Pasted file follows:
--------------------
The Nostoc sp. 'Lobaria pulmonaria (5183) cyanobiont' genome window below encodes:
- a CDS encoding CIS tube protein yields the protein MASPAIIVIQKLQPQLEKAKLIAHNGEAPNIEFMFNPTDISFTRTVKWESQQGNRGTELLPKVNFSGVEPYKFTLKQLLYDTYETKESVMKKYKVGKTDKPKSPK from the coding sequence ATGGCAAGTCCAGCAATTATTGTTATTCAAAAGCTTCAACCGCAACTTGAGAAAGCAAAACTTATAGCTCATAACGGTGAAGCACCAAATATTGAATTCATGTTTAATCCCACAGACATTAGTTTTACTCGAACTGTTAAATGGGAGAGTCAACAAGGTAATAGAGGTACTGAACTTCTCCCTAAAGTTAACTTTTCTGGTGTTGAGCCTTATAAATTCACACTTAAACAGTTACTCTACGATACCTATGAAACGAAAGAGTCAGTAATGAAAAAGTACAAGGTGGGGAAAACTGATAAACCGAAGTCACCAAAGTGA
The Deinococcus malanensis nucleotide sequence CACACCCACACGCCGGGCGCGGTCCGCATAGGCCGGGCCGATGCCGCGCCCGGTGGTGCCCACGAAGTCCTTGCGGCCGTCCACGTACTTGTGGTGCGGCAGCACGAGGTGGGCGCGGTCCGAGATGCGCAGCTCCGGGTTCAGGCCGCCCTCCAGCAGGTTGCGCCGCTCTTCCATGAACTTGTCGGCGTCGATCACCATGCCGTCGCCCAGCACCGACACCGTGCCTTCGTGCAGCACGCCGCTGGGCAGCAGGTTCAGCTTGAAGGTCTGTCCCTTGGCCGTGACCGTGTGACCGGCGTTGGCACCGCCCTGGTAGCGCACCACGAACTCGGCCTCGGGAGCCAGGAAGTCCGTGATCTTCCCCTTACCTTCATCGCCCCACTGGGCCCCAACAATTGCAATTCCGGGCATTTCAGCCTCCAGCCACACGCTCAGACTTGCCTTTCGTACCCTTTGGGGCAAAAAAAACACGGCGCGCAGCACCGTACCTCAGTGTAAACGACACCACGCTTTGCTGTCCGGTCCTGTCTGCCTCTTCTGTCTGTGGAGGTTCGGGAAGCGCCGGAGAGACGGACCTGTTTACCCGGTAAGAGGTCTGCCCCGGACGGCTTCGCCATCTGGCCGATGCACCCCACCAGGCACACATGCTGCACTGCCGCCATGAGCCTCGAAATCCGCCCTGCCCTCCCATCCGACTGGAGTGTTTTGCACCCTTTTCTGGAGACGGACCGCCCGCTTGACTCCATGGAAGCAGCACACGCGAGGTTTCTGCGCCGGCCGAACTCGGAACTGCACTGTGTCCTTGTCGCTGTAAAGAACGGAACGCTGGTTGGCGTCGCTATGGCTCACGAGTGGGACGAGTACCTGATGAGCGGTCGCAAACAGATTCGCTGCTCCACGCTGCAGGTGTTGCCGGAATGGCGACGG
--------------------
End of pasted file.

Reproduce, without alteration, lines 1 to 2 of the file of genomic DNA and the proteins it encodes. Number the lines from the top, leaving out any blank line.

The Nostoc sp. 'Lobaria pulmonaria (5183) cyanobiont' genome window below encodes:
- a CDS encoding CIS tube protein yields the protein MASPAIIVIQKLQPQLEKAKLIAHNGEAPNIEFMFNPTDISFTRTVKWESQQGNRGTELLPKVNFSGVEPYKFTLKQLLYDTYETKESVMKKYKVGKTDKPKSPK from the coding sequence ATGGCAAGTCCAGCAATTATTGTTATTCAAAAGCTTCAACCGCAACTTGAGAAAGCAAAACTTATAGCTCATAACGGTGAAGCACCAAATATTGAATTCATGTTTAATCCCACAGACATTAGTTTTACTCGAACTGTTAAATGGGAGAGTCAACAAGGTAATAGAGGTACTGAACTTCTCCCTAAAGTTAACTTTTCTGGTGTTGAGCCTTATAAATTCACACTTAAACAGTTACTCTACGATACCTATGAAACGAAAGAGTCAGTAATGAAAAAGTACAAGGTGGGGAAAACTGATAAACCGAAGTCACCAAAGTGA